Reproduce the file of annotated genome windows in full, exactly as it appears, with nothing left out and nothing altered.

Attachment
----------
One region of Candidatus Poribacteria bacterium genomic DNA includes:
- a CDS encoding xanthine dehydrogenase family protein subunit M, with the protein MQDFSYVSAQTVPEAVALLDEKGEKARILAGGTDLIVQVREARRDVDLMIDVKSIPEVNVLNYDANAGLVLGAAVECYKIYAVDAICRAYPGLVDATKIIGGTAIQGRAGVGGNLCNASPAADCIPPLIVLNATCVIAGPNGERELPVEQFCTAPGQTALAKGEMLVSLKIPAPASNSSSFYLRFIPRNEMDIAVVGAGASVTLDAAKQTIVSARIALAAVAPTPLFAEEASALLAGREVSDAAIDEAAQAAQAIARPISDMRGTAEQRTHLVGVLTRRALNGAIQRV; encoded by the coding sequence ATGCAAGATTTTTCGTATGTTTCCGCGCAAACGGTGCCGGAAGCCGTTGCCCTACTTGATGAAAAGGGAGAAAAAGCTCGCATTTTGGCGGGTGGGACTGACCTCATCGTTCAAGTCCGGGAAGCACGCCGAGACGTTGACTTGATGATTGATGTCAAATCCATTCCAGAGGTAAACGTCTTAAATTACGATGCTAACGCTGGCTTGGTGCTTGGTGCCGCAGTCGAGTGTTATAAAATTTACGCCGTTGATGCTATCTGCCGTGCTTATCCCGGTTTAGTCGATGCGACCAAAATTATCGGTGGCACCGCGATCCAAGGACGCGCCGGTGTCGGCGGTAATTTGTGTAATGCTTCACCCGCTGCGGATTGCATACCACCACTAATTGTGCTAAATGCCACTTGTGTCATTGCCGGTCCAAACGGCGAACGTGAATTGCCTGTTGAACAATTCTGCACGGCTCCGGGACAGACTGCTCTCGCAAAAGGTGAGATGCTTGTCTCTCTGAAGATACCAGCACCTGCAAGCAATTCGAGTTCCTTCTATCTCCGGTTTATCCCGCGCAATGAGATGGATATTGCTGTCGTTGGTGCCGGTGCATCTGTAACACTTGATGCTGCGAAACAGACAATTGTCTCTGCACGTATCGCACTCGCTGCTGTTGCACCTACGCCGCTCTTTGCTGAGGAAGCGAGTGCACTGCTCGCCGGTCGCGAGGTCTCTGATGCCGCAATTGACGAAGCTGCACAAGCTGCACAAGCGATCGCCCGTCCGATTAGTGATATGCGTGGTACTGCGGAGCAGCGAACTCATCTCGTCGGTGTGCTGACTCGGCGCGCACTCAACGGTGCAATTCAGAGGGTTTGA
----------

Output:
One region of Candidatus Poribacteria bacterium genomic DNA includes:
- a CDS encoding xanthine dehydrogenase family protein subunit M, with the protein MQDFSYVSAQTVPEAVALLDEKGEKARILAGGTDLIVQVREARRDVDLMIDVKSIPEVNVLNYDANAGLVLGAAVECYKIYAVDAICRAYPGLVDATKIIGGTAIQGRAGVGGNLCNASPAADCIPPLIVLNATCVIAGPNGERELPVEQFCTAPGQTALAKGEMLVSLKIPAPASNSSSFYLRFIPRNEMDIAVVGAGASVTLDAAKQTIVSARIALAAVAPTPLFAEEASALLAGREVSDAAIDEAAQAAQAIARPISDMRGTAEQRTHLVGVLTRRALNGAIQRV; encoded by the coding sequence ATGCAAGATTTTTCGTATGTTTCCGCGCAAACGGTGCCGGAAGCCGTTGCCCTACTTGATGAAAAGGGAGAAAAAGCTCGCATTTTGGCGGGTGGGACTGACCTCATCGTTCAAGTCCGGGAAGCACGCCGAGACGTTGACTTGATGATTGATGTCAAATCCATTCCAGAGGTAAACGTCTTAAATTACGATGCTAACGCTGGCTTGGTGCTTGGTGCCGCAGTCGAGTGTTATAAAATTTACGCCGTTGATGCTATCTGCCGTGCTTATCCCGGTTTAGTCGATGCGACCAAAATTATCGGTGGCACCGCGATCCAAGGACGCGCCGGTGTCGGCGGTAATTTGTGTAATGCTTCACCCGCTGCGGATTGCATACCACCACTAATTGTGCTAAATGCCACTTGTGTCATTGCCGGTCCAAACGGCGAACGTGAATTGCCTGTTGAACAATTCTGCACGGCTCCGGGACAGACTGCTCTCGCAAAAGGTGAGATGCTTGTCTCTCTGAAGATACCAGCACCTGCAAGCAATTCGAGTTCCTTCTATCTCCGGTTTATCCCGCGCAATGAGATGGATATTGCTGTCGTTGGTGCCGGTGCATCTGTAACACTTGATGCTGCGAAACAGACAATTGTCTCTGCACGTATCGCACTCGCTGCTGTTGCACCTACGCCGCTCTTTGCTGAGGAAGCGAGTGCACTGCTCGCCGGTCGCGAGGTCTCTGATGCCGCAATTGACGAAGCTGCACAAGCTGCACAAGCGATCGCCCGTCCGATTAGTGATATGCGTGGTACTGCGGAGCAGCGAACTCATCTCGTCGGTGTGCTGACTCGGCGCGCACTCAACGGTGCAATTCAGAGGGTTTGA